This short paper is a sub-part of an exegetical assignment for Biblical Studies. It zooms in on the Judges 1:1–3:6 pericope and essentially asks the following three questions:
- By focusing on the text discuss why the Israelites did not take possession of all of the Promised Land?
- How do you reconcile these different explanations with what we read in the book of Joshua of Israel’s complete possession of the land?
- What are the implications of this for how you read Joshua and Judges? Does this impact the way you understand the whole Old Testament?
Question (1) seeks to find an answer through the internal witness of the Torah and the Judges text itself. Question (2) attempts to account for the differences in the historical recollections. Finally, question (3) is pertinent to my own theological interpretation concerning morality and the doctrine of biblical inerrancy. This is attempted through a consideration of the problematic texts in Judges and the Old Testament.
1. Discuss, by focusing on the text, why the Israelites did not take possession of all of the Promised Land.
I think that there are several reasons why the Israelites did not take possession of the Promised Land. This is a question that we can answer from the text itself as well as reading between the lines. We shall read between the lines first.
Firstly, Israel at the time was not a military power. I have argued before that they probably, in sum, numbered no more than a few dozen thousands (Bishop, 2016). I believe that this has biblical warrant. The point being, given that the conquest narratives are grounded in any history, is that they had their fair share to deal with when they came across their opponents. And they clearly struggled. Clues throughout the Torah suggest that they were militarily inferior, for example, the other “nations are greater and mightier than you” (Deu. 7:1), Israel “were the fewest of all people” (Deu. 7:7), compared to others they were “like [tiny, fearful] grasshoppers” (Num. 13), and the entire Israelite army (‘all the men of war”) were able to march around Jericho several times which in itself seems to imply a smaller army (Josh. 6:3) (Unger, 1966: 672). Even more revealingly is that God, prior to Israel’s inheriting the land, informs Israel that he will “Little by little I will drive them out before you, until you have increased enough to take possession of the land” (Exod. 23:29-30, emphasis added). The Promised Land, where the Canaanite tribes sojourned, was not a large piece of real estate. It is, therefore, likely that the Israelites were a small migrant population not large enough to possess a small land. I agree with Max Apple’s diagnosis that “The tribes of Israel enter into Canaan as weak and frail and vulnerable as any other Bedouins” (Apple, 1987: 67).
The Judges text itself implies that the Israelites struggled in combat against the people from the plains. Although the Israelites had been quite successful in battle having previously overcome several Canaanite and Perizzite populations (1:4), defeated kings (1:7), invaded Jerusalem (1:8) destroyed Hebron (1:9), and a sizeable Canaanite city, Zephath (1:17), they surprisingly struggle against the people from the plains. We are told that the tribes from these plains possessed superior war machines, namely that of iron chariots (1:19-20). Evidently, the warfare of the Israelites was no match for these chariots. This would do well in the way of an adequate explanation as to why they couldn’t physically settle in the land.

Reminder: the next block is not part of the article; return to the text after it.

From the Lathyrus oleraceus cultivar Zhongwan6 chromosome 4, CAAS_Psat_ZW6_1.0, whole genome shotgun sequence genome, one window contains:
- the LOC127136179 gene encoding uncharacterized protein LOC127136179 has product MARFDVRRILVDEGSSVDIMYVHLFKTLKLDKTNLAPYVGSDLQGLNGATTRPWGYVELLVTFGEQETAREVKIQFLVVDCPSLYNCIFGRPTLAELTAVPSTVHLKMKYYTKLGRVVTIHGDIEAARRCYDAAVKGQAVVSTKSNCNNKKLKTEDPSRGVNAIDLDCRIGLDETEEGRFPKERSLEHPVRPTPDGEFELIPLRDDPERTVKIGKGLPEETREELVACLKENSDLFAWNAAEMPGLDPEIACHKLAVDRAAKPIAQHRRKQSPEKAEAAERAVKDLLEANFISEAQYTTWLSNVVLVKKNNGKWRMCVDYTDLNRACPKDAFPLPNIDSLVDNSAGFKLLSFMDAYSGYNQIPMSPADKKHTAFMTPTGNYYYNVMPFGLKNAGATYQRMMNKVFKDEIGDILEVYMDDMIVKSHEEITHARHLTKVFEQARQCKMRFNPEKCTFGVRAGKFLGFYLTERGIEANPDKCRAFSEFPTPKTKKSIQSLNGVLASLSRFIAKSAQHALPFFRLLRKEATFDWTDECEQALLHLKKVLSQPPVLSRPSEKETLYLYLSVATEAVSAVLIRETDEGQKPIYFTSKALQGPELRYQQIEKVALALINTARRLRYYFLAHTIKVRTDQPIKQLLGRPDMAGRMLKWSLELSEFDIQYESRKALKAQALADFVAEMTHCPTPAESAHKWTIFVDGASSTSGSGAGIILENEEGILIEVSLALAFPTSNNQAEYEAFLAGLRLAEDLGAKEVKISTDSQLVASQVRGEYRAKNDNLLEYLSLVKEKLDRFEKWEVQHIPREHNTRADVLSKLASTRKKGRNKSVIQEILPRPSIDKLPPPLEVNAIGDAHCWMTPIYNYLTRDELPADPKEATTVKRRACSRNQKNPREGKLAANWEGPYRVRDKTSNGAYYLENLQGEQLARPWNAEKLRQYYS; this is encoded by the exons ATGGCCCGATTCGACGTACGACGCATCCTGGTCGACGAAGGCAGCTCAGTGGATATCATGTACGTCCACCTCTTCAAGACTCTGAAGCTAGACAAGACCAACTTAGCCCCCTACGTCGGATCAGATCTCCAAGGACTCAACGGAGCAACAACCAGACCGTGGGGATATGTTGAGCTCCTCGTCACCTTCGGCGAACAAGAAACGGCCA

Thirdly, theologically speaking, we are told that the Israelites were also disobedient to their god, Yahweh. For example, God angrily declares that Israel has disobeyed him by breaking their covenant whereby the Israelites are engaging in the customs (altar worship) of their neighbours (2:1-4). Being guilty before God they were remorseful enough to weep, they also offered sacrifices to God, and called the place Bokim (“weepers”) (2:4-6). Moreover, as the generations passed and time went on, the Israelites “did evil in the eyes of the Lord and served the Baals.” (2:11) These Baals being the gods of the other nations around them which suggests that at this point they had willingly forsaken their own god. In retaliation God’s anger escalates (2:12), and he gives them into the hands of raiders who Israel were too weak to combat (2:14). They were thus in great distress (2:15) after having made the mistake of disobeying their god, Yahweh.
So, why did the Israelites struggle to take possession of all of the Promised Land? For three reasons: they were militarily inferior (implied by Exodus, Deuteronomy, Joshua and Judges), they were a small migrating population (arguably the reason why, other than lacking iron chariots, they were militarily inferior), and they disobeyed their god, Yahweh.
2. How do you reconcile these different explanations with what we read in the book of Joshua of Israel’s complete possession of the land?